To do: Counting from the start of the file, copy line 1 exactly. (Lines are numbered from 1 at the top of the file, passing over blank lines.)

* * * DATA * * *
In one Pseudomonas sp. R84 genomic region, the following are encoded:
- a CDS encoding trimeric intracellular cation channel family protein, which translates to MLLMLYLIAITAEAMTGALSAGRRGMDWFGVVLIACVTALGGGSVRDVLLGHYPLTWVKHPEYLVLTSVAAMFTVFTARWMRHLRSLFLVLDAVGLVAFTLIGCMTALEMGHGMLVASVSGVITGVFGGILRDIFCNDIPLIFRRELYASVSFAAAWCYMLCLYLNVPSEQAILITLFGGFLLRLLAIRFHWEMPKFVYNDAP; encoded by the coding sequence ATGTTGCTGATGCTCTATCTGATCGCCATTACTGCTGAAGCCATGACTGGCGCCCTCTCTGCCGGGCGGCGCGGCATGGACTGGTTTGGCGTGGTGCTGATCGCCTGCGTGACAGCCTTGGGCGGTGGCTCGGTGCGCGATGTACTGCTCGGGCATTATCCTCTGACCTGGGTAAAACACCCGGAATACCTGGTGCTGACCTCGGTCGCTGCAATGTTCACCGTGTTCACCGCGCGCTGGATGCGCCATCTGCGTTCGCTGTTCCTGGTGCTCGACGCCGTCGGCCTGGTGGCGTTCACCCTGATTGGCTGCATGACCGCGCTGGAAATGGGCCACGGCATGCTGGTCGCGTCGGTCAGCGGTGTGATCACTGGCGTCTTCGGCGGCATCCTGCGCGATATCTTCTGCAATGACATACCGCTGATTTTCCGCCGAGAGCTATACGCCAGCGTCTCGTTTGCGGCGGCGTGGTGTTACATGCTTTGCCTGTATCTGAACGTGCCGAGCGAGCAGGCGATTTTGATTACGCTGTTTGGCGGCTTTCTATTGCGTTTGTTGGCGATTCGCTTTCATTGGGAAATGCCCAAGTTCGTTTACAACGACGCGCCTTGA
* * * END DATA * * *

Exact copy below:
In one Pseudomonas sp. R84 genomic region, the following are encoded: